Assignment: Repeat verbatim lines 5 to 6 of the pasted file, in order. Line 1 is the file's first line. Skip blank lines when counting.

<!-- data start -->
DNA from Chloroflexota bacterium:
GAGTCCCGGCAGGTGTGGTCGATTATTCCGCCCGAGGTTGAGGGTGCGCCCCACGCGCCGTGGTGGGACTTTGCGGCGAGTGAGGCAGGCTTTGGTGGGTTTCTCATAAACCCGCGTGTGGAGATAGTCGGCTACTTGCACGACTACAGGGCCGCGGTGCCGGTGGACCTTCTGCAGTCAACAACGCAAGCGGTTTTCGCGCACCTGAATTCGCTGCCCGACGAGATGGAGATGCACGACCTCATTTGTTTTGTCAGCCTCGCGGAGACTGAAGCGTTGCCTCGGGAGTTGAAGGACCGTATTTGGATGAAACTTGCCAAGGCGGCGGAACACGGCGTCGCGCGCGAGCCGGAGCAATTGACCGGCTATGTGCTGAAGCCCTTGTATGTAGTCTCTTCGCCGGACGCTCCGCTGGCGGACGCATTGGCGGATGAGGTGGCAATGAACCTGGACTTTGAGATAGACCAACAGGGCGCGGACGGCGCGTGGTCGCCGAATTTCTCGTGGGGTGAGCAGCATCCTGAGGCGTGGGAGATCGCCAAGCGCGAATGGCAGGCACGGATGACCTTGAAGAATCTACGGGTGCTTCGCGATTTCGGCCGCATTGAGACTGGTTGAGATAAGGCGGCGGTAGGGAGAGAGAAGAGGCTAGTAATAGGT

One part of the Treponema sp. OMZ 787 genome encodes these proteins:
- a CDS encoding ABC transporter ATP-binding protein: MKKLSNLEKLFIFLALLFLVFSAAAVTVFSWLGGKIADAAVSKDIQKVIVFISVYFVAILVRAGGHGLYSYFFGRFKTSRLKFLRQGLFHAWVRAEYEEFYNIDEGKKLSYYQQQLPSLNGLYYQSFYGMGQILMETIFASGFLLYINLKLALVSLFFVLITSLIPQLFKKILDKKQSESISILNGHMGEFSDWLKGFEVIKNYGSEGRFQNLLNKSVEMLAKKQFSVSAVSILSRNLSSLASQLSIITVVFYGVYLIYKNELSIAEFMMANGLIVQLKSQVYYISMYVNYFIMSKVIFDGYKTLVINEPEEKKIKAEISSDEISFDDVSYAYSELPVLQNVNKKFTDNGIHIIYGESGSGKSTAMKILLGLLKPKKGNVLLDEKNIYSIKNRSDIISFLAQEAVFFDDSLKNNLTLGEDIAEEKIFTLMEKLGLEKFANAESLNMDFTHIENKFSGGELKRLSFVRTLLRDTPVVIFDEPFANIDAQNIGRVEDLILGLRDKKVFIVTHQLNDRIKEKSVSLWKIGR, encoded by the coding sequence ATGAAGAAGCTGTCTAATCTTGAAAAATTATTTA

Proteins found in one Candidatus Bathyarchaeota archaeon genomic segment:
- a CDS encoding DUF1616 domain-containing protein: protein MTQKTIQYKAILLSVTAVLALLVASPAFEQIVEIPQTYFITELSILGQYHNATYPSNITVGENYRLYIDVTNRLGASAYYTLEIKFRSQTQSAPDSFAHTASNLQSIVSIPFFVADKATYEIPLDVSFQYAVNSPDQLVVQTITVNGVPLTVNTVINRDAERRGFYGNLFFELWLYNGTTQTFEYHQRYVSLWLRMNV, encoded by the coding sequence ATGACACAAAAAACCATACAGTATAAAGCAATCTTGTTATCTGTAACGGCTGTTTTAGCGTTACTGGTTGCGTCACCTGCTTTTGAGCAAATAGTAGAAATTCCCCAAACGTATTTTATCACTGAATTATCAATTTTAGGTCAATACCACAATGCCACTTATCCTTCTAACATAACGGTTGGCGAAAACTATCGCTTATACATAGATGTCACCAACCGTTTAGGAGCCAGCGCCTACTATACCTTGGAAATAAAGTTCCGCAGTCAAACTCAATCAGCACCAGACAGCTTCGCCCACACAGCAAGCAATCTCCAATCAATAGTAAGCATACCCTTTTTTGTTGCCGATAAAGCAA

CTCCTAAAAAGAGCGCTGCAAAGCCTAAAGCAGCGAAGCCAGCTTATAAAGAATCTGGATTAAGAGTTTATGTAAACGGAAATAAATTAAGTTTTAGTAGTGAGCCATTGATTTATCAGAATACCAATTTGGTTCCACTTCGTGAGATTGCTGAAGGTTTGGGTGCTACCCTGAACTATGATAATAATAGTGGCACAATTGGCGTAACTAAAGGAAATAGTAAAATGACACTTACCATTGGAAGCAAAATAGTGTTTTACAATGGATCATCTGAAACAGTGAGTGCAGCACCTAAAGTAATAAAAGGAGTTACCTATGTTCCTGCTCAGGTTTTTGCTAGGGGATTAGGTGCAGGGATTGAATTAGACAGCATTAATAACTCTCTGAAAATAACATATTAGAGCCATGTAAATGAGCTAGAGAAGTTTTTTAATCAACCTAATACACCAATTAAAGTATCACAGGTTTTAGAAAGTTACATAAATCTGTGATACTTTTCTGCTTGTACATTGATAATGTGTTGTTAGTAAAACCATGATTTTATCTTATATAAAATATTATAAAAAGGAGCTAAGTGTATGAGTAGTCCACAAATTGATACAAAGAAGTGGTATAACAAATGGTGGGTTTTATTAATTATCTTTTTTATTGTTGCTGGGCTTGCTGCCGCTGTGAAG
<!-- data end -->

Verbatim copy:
Proteins found in one Candidatus Bathyarchaeota archaeon genomic segment:
- a CDS encoding DUF1616 domain-containing protein: protein MTQKTIQYKAILLSVTAVLALLVASPAFEQIVEIPQTYFITELSILGQYHNATYPSNITVGENYRLYIDVTNRLGASAYYTLEIKFRSQTQSAPDSFAHTASNLQSIVSIPFFVADKATYEIPLDVSFQYAVNSPDQLVVQTITVNGVPLTVNTVINRDAERRGFYGNLFFELWLYNGTTQTFEYHQRYVSLWLRMNV, encoded by the coding sequence ATGACACAAAAAACCATACAGTATAAAGCAATCTTGTTATCTGTAACGGCTGTTTTAGCGTTACTGGTTGCGTCACCTGCTTTTGAGCAAATAGTAGAAATTCCCCAAACGTATTTTATCACTGAATTATCAATTTTAGGTCAATACCACAATGCCACTTATCCTTCTAACATAACGGTTGGCGAAAACTATCGCTTATACATAGATGTCACCAACCGTTTAGGAGCCAGCGCCTACTATACCTTGGAAATAAAGTTCCGCAGTCAAACTCAATCAGCACCAGACAGCTTCGCCCACACAGCAAGCAATCTCCAATCAATAGTAAGCATACCCTTTTTTGTTGCCGATAAAGCAA